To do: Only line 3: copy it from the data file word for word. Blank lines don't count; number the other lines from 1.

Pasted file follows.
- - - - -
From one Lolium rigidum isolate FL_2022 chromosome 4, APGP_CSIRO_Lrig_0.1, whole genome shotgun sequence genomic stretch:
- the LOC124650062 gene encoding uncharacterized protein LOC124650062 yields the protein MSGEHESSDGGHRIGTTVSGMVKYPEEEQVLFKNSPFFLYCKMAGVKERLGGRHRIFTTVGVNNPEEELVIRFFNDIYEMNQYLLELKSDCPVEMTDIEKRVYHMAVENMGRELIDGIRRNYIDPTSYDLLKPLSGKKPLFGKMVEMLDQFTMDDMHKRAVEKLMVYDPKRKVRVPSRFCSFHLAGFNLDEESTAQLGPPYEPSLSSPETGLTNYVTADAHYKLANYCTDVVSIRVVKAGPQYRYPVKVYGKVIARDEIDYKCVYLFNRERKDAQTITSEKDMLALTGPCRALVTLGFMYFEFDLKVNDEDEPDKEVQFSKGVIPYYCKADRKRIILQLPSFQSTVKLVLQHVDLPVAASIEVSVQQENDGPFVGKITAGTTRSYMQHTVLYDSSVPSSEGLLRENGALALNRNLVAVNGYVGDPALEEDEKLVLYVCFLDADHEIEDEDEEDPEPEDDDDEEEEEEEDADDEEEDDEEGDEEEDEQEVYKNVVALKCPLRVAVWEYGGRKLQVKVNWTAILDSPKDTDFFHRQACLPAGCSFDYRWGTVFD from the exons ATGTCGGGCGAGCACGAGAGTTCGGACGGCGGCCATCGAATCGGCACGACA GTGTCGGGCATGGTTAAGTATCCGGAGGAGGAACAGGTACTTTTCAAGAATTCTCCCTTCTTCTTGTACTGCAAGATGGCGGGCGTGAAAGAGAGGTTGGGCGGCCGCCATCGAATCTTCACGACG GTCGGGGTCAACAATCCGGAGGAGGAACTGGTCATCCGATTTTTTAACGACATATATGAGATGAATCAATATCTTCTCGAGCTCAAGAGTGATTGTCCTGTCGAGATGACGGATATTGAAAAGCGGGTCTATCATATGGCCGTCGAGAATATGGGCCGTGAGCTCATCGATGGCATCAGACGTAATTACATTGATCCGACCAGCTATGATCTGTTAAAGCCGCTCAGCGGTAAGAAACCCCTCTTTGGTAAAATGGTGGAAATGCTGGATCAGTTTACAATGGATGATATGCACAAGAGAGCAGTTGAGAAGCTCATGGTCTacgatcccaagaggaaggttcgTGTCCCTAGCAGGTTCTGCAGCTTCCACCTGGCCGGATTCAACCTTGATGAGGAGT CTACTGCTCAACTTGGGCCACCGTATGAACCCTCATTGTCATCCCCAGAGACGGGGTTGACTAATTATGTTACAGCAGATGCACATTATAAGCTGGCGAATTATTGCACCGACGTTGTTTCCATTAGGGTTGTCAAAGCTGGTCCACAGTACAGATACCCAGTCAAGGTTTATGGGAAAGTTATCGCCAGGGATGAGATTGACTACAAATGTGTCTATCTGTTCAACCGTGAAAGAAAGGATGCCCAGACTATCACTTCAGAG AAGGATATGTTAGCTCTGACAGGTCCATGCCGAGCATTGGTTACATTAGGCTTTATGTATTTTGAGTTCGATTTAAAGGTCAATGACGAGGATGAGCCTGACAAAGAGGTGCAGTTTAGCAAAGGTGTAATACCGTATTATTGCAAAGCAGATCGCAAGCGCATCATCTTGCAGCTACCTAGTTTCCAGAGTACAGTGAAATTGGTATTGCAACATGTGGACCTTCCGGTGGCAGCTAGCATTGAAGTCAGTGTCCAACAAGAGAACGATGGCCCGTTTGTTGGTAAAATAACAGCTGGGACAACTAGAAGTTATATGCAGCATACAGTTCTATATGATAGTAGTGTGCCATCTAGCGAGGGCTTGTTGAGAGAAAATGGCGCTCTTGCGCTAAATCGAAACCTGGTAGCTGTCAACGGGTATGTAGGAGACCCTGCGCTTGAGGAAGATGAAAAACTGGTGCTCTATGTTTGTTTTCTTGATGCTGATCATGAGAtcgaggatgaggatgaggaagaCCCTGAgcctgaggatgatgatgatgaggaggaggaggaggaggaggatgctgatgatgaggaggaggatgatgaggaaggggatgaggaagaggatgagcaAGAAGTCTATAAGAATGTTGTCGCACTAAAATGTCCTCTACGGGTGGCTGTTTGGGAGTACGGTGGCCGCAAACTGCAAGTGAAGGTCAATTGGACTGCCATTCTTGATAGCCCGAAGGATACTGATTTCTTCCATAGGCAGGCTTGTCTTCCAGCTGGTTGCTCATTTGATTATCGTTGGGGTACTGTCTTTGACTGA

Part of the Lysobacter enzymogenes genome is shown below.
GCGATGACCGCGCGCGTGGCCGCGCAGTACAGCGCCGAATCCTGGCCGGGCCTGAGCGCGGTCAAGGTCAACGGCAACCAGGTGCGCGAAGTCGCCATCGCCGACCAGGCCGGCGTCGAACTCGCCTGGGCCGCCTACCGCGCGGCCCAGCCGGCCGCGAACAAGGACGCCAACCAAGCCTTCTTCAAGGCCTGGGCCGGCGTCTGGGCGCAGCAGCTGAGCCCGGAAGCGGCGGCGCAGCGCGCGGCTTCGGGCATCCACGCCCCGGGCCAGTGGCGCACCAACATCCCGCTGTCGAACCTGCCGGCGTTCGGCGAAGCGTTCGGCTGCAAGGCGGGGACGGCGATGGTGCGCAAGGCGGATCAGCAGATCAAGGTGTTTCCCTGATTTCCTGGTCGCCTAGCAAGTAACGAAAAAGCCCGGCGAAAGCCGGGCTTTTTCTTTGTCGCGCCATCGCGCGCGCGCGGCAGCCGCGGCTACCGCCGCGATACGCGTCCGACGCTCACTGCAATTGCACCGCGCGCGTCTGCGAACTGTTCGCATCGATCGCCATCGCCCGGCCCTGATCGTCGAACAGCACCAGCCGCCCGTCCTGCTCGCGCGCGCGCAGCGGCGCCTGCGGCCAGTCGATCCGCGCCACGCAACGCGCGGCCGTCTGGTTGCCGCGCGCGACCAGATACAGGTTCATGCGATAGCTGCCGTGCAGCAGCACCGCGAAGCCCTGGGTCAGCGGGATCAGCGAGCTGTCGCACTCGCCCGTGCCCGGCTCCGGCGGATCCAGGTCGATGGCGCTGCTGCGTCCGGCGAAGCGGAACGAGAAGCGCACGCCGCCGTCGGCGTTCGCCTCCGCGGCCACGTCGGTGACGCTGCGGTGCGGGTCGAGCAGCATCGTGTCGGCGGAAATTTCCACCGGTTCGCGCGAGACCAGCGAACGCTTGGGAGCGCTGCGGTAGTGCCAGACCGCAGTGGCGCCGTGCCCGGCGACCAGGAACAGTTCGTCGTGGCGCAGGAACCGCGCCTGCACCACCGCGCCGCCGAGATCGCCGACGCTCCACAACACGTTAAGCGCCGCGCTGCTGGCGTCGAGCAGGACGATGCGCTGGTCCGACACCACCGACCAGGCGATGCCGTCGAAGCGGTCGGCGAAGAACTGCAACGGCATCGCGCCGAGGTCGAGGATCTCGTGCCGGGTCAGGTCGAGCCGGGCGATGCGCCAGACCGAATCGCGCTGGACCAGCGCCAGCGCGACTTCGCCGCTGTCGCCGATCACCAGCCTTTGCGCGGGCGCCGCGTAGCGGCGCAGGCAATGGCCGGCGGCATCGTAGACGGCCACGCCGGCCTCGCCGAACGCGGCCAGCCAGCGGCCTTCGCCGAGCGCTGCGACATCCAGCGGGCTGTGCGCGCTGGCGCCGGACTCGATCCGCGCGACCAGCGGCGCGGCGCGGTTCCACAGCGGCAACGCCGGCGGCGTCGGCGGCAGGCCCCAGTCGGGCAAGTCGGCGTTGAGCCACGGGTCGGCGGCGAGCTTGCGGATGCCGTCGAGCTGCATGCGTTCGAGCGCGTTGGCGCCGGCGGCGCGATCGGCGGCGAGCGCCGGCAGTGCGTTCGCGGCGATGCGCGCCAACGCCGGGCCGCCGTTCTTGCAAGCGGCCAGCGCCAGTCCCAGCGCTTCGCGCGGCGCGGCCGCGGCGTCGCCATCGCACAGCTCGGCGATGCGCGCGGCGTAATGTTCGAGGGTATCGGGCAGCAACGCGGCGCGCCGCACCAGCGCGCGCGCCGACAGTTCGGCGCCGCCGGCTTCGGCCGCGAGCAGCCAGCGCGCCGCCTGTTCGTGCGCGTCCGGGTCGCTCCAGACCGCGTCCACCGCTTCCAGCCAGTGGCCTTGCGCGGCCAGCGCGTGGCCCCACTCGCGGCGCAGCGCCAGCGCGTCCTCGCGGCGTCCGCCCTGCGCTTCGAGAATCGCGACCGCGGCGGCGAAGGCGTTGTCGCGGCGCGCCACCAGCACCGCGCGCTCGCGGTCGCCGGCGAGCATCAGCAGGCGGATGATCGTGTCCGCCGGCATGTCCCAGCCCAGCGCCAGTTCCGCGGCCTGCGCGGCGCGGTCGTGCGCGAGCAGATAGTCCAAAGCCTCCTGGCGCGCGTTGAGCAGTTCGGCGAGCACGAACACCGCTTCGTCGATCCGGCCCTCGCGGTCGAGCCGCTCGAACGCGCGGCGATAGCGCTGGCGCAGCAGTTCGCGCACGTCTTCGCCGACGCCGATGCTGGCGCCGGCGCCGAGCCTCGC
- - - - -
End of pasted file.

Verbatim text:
Part of the Lysobacter enzymogenes genome is shown below.